Several startups throughout the United States are attempting to make medical care more convenient by bringing doctors to your door. Apps for your smartphone or tablet, such as Heal in Los Angeles and San Francisco or Pager in New York City, will send a physician to your residence upon request.

 

On-demand medical care apps operate much like Uber. In order to receive treatment, the user downloads the app, inputs their credit card information, location, and their reason for medical assistance. The user’s location and symptoms are forwarded to the closest available medical professional who then responds to the request. In fact, Oscar Salazar, a co-founder of Pager, helped design the prototype for Uber.

 

For a flat fee of $99, Heal will send a licensed medical professional to your door in under 60 minutes. Pager charges users $50 for their first time and $200 for each additional use. Instead of spending hours waiting in an ER or taking time off from work to visit your doctor’s office, users of on-demand medical apps can schedule appointments without interrupting their day. This form of medical treatment is very useful for working parents, professionals who travel and do not have a permanent physician, and anyone who is just generally busy. These apps are most effective in urban areas where populations are more highly concentrated and medical professionals are within close proximity.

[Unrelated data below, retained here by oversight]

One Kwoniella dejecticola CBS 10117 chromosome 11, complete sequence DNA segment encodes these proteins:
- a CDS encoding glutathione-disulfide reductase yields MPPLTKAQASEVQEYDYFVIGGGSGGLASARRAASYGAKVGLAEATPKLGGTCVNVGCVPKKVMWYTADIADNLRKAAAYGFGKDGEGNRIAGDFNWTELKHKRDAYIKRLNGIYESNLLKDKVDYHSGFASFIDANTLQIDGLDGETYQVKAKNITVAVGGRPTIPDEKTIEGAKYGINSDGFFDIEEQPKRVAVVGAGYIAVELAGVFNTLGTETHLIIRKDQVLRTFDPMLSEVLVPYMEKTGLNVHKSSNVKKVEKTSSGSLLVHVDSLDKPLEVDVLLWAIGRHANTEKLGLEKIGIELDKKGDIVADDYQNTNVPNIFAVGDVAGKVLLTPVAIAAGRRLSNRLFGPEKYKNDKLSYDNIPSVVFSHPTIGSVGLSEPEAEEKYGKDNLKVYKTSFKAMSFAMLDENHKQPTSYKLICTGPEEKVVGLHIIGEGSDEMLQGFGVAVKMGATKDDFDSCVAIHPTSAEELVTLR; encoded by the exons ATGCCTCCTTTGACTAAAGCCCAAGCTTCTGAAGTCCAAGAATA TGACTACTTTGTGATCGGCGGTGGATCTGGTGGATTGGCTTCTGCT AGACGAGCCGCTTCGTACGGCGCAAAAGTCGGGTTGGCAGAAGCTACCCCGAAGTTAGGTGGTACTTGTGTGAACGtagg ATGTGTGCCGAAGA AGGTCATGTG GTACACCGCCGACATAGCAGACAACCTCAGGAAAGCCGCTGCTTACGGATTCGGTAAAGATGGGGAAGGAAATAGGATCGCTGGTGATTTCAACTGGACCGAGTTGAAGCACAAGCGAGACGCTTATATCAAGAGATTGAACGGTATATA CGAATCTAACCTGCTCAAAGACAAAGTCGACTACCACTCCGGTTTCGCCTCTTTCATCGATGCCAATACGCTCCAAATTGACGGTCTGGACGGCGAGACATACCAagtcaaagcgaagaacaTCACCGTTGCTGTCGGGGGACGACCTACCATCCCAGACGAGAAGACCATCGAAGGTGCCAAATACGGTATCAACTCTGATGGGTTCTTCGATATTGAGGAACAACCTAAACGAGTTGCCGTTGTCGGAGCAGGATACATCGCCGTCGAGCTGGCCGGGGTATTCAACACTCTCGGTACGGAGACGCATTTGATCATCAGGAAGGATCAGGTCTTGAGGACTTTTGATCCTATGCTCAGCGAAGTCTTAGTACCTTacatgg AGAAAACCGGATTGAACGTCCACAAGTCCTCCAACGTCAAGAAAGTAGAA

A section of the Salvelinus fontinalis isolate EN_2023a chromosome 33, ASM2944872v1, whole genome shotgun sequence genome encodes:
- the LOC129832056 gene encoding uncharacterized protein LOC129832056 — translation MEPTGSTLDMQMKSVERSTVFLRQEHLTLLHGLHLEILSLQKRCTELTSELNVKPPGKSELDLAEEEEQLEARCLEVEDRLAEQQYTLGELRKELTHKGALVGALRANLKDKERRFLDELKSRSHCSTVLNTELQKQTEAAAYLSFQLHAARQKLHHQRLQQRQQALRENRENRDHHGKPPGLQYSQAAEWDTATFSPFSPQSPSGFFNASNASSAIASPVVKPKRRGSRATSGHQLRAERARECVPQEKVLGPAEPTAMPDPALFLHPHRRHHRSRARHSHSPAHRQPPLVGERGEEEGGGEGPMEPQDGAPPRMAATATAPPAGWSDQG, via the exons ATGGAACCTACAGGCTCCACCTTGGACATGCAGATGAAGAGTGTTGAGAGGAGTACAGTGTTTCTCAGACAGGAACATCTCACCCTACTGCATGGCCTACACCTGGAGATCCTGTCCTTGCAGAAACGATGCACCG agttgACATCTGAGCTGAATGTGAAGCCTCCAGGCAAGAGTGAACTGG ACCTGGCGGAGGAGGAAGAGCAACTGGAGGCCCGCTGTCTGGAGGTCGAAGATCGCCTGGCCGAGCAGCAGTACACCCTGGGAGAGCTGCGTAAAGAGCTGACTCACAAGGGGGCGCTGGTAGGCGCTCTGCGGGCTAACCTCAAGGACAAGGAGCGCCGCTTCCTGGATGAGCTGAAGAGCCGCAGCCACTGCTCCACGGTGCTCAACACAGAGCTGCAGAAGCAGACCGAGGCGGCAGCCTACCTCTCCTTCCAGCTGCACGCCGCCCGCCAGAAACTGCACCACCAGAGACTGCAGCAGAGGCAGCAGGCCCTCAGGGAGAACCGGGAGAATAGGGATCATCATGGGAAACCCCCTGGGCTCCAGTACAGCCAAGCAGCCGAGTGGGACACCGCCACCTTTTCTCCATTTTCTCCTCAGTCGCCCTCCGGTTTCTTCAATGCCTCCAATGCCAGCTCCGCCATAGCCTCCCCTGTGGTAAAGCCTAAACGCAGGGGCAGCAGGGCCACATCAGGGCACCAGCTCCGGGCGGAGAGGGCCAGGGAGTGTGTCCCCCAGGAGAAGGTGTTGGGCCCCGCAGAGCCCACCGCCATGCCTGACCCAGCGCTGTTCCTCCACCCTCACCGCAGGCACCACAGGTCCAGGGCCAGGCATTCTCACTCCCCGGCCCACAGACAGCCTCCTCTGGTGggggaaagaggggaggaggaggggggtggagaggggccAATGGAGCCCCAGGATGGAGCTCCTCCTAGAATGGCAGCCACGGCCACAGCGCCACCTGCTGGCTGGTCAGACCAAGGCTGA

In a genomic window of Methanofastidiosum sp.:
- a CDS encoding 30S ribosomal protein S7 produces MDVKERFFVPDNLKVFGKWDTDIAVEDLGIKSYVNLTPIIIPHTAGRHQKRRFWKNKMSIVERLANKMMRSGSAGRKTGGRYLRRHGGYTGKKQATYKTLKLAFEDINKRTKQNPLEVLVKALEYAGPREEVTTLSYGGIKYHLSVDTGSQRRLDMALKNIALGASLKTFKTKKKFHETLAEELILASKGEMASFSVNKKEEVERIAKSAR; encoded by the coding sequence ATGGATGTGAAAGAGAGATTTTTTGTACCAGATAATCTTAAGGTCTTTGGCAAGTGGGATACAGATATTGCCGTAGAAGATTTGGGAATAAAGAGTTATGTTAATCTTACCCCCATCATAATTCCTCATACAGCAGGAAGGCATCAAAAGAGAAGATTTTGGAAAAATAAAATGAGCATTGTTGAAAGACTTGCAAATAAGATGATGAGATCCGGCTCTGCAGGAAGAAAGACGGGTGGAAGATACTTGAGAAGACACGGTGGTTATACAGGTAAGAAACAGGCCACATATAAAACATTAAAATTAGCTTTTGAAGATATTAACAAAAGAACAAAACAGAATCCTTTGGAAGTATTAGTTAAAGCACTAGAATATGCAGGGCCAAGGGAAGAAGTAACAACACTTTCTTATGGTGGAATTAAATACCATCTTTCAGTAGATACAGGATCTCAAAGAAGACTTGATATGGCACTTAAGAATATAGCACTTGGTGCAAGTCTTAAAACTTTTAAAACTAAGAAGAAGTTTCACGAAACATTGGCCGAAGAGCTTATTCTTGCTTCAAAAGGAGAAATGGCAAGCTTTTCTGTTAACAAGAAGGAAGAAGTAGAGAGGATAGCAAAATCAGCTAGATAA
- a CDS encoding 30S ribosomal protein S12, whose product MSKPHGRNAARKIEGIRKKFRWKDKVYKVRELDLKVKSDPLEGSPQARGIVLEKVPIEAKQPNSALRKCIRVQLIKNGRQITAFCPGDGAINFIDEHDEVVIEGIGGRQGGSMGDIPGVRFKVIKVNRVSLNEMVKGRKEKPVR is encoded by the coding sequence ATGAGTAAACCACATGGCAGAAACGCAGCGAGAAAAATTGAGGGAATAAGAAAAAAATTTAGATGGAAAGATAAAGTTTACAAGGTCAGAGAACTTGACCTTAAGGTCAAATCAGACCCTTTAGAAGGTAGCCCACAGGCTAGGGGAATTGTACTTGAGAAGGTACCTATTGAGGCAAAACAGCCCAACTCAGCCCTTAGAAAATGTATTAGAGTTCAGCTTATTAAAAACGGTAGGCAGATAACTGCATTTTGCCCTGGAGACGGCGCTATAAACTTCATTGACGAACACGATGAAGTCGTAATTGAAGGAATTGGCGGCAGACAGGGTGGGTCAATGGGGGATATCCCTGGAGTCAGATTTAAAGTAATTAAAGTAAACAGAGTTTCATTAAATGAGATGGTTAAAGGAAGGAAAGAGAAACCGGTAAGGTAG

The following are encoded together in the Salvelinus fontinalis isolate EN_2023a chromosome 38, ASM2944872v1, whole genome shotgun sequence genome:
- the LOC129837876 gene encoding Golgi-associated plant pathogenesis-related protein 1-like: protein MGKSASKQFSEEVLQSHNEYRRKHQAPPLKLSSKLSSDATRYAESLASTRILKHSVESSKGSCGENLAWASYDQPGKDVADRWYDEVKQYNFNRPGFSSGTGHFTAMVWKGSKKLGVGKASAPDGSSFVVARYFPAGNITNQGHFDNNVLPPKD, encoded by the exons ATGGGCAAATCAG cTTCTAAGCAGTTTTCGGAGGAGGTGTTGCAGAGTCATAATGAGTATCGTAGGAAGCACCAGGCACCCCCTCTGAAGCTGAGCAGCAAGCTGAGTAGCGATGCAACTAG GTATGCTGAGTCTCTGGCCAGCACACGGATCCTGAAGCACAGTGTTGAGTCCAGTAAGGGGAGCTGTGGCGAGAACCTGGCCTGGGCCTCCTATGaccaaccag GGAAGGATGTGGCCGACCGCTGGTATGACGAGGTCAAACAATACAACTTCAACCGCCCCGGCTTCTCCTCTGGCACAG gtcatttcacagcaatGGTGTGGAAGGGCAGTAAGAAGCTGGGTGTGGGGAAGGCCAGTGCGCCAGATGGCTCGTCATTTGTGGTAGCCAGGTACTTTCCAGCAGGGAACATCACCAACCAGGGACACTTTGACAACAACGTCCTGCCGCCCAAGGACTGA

artistic depiction of a doctor and patient

(NY Times)

On-demand medical care apps have drawn criticism from some medical professionals. Doctors who visit a patient’s home do not have access to the patient’s medical history. Along the same lines, if a user physically goes to a doctor’s office or an emergency room, the diagnosis and results from their previous in home visit will not immediately be available to their current doctor. These problems put the responsibility on the user to document their personal medical history.

 

There are still some kinks to work out of the business model, including: insurance coverage, the supply and demand of available medical professionals, and ensuring sanitary conditions for patients. However, startups such as Heal and Pager are creating more convenient and easy to use medical assistance.  

 

Will on-demand medical care apps begin to replace traditional visits to the doctor’s office? Leave a comment or find me on twitter @Andrew_Morse4